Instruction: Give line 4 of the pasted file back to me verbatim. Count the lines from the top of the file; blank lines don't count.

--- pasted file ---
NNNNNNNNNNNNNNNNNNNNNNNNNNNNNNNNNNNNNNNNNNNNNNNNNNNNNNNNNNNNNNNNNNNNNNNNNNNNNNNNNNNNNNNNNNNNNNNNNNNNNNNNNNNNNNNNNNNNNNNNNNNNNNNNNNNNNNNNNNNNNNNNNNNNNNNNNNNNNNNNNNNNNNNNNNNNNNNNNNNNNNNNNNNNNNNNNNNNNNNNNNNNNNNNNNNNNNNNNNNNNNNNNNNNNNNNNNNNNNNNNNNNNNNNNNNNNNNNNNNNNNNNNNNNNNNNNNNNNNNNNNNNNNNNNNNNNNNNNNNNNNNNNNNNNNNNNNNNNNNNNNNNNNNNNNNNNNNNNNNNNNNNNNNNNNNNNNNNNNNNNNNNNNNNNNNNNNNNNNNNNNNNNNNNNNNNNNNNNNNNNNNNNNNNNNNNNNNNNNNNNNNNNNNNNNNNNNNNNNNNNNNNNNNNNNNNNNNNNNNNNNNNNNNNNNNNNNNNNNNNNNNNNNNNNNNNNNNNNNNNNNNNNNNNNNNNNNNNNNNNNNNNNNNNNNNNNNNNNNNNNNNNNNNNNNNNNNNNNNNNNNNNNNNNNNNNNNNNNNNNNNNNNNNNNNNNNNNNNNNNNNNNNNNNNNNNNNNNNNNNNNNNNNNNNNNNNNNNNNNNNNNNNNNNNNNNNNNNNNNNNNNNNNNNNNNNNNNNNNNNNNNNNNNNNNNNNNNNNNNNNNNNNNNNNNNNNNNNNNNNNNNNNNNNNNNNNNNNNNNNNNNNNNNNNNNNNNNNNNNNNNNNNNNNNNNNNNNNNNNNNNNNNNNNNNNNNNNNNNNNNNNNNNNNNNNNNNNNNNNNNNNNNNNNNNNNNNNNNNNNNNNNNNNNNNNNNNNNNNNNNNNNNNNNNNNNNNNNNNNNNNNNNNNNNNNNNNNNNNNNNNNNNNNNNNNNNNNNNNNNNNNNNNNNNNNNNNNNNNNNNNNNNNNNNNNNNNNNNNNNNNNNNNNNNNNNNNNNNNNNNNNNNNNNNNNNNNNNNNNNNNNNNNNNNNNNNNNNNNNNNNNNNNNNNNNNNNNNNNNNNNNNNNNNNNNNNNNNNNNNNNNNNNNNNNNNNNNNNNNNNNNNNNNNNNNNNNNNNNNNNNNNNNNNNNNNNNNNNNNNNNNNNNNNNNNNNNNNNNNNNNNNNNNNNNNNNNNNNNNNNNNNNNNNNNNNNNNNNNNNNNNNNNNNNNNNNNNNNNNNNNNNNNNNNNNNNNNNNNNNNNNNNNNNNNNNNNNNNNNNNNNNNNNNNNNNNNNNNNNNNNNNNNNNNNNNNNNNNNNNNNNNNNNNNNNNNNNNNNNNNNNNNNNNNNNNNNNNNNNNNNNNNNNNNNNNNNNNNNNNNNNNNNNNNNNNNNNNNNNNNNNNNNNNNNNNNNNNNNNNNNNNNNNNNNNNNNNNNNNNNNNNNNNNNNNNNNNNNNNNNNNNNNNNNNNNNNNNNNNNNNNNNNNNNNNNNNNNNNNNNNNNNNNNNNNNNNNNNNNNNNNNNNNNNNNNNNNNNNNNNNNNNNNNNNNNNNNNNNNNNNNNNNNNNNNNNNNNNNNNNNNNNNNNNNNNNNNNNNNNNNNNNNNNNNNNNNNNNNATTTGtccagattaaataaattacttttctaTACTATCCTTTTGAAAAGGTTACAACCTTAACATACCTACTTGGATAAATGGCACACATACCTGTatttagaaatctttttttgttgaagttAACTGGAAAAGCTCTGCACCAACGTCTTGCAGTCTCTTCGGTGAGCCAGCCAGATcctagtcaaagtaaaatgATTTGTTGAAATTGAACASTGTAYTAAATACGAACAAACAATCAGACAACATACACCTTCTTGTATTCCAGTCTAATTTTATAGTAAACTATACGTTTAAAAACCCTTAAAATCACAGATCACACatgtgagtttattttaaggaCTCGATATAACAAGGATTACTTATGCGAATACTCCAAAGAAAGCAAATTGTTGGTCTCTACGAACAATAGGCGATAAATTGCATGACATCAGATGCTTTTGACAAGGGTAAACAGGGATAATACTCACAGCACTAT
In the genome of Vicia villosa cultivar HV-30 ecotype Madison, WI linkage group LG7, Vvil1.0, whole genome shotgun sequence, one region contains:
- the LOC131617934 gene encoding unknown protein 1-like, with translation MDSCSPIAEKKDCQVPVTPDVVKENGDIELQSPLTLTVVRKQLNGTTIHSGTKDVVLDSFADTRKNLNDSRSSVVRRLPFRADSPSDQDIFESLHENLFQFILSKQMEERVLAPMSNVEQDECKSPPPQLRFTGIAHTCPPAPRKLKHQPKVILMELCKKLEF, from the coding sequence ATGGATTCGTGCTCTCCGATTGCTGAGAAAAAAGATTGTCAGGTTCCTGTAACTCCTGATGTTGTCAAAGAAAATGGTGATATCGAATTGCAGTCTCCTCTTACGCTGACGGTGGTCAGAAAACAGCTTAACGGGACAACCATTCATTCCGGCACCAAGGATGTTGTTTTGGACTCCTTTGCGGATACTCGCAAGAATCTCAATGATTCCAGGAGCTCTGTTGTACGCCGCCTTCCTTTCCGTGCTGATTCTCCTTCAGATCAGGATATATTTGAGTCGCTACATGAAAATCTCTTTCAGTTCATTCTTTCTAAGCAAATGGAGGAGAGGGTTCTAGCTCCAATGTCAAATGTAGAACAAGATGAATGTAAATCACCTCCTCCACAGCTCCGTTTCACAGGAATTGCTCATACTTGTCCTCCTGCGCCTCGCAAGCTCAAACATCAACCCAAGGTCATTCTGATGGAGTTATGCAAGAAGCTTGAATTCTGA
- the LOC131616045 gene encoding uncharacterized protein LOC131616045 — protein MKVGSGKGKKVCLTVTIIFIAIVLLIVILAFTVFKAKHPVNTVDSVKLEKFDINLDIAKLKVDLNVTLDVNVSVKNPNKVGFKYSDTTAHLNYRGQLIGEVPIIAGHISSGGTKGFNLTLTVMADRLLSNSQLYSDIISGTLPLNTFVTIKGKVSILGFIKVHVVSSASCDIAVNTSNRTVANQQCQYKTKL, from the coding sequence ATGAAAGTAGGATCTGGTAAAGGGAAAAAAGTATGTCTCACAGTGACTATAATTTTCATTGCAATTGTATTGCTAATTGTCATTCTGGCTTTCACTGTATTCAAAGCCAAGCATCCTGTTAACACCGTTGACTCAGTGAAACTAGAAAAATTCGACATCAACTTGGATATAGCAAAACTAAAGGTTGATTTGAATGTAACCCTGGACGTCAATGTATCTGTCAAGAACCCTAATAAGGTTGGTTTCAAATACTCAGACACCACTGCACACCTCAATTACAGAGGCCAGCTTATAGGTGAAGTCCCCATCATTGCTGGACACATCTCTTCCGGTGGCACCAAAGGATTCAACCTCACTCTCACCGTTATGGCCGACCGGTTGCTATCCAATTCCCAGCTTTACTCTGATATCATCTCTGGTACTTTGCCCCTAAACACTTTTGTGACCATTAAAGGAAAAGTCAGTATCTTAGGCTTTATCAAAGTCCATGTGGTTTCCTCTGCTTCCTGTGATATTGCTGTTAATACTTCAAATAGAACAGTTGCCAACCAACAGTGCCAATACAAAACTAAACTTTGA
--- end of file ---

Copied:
- the LOC131616045 gene encoding uncharacterized protein LOC131616045 — protein MKVGSGKGKKVCLTVTIIFIAIVLLIVILAFTVFKAKHPVNTVDSVKLEKFDINLDIAKLKVDLNVTLDVNVSVKNPNKVGFKYSDTTAHLNYRGQLIGEVPIIAGHISSGGTKGFNLTLTVMADRLLSNSQLYSDIISGTLPLNTFVTIKGKVSILGFIKVHVVSSASCDIAVNTSNRTVANQQCQYKTKL, from the coding sequence ATGAAAGTAGGATCTGGTAAAGGGAAAAAAGTATGTCTCACAGTGACTATAATTTTCATTGCAATTGTATTGCTAATTGTCATTCTGGCTTTCACTGTATTCAAAGCCAAGCATCCTGTTAACACCGTTGACTCAGTGAAACTAGAAAAATTCGACATCAACTTGGATATAGCAAAACTAAAGGTTGATTTGAATGTAACCCTGGACGTCAATGTATCTGTCAAGAACCCTAATAAGGTTGGTTTCAAATACTCAGACACCACTGCACACCTCAATTACAGAGGCCAGCTTATAGGTGAAGTCCCCATCATTGCTGGACACATCTCTTCCGGTGGCACCAAAGGATTCAACCTCACTCTCACCGTTATGGCCGACCGGTTGCTATCCAATTCCCAGCTTTACTCTGATATCATCTCTGGTACTTTGCCCCTAAACACTTTTGTGACCATTAAAGGAAAAGTCAGTATCTTAGGCTTTATCAAAGTCCATGTGGTTTCCTCTGCTTCCTGTGATATTGCTGTTAATACTTCAAATAGAACAGTTGCCAACCAACAGTGCCAATACAAAACTAAACTTTGA